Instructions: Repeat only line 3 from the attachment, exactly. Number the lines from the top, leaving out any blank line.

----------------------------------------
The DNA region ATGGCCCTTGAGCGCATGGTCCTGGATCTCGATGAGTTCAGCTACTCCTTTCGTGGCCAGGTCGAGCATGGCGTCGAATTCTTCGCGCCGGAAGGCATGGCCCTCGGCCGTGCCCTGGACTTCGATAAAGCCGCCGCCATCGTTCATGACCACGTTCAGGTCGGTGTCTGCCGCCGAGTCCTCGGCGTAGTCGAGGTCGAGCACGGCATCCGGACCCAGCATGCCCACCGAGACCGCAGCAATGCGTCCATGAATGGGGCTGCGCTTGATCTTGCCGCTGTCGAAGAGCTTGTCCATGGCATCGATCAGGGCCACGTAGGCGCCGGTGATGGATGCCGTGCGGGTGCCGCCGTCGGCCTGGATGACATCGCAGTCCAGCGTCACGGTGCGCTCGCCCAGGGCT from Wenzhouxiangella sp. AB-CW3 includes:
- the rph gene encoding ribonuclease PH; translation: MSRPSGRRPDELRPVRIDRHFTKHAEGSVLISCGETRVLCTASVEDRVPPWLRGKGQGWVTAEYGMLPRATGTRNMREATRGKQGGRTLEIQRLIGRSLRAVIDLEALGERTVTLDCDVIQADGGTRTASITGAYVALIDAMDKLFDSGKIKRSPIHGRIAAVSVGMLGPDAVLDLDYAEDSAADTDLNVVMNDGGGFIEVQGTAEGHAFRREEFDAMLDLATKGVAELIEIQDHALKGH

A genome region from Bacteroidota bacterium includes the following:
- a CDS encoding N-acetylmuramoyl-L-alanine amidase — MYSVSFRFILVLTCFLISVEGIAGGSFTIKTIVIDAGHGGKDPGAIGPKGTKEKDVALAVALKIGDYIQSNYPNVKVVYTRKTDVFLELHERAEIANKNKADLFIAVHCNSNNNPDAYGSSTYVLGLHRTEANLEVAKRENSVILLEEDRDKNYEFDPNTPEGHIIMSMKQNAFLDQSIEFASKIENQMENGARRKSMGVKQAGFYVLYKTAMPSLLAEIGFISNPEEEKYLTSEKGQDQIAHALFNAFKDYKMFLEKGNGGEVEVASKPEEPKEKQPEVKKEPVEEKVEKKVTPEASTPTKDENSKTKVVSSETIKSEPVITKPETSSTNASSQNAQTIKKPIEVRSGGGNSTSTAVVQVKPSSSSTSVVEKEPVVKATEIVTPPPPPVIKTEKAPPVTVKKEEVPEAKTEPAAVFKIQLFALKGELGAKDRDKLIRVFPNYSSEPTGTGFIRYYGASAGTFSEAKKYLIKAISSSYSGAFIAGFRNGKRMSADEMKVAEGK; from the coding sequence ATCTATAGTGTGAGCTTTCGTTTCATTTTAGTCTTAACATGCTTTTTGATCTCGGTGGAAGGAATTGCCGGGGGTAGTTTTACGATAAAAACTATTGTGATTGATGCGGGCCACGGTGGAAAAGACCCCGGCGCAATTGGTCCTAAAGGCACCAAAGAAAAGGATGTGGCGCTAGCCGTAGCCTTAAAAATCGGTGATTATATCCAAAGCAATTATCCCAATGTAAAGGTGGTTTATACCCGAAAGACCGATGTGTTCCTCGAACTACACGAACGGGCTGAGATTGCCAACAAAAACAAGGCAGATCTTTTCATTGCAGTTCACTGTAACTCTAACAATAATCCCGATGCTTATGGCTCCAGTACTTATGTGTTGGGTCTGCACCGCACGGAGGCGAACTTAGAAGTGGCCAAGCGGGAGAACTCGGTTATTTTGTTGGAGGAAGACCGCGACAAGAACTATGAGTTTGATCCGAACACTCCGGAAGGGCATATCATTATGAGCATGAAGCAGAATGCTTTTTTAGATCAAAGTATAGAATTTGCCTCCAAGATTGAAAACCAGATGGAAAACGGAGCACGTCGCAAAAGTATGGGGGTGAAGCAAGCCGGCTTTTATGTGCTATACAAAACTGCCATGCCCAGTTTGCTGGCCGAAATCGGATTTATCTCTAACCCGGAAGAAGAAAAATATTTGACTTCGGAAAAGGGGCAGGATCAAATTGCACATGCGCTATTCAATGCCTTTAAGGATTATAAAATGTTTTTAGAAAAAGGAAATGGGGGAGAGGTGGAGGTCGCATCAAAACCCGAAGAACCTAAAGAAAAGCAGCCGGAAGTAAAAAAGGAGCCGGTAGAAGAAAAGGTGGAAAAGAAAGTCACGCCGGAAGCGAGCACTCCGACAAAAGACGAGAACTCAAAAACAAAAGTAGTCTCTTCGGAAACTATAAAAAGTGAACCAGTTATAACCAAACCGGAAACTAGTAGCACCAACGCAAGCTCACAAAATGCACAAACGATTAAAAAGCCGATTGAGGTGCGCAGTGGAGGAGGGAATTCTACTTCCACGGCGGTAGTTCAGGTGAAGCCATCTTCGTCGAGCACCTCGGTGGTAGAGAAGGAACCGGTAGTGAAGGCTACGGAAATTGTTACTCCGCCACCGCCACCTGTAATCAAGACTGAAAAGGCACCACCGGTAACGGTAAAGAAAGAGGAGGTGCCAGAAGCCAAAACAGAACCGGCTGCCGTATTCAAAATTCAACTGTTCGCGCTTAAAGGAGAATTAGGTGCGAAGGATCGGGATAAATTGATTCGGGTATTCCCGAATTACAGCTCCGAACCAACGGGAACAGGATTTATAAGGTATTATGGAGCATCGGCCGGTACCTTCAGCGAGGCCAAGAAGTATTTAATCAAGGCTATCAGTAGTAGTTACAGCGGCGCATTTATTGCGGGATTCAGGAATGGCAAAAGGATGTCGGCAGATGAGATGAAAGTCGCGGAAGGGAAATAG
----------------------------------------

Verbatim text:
A genome region from Bacteroidota bacterium includes the following: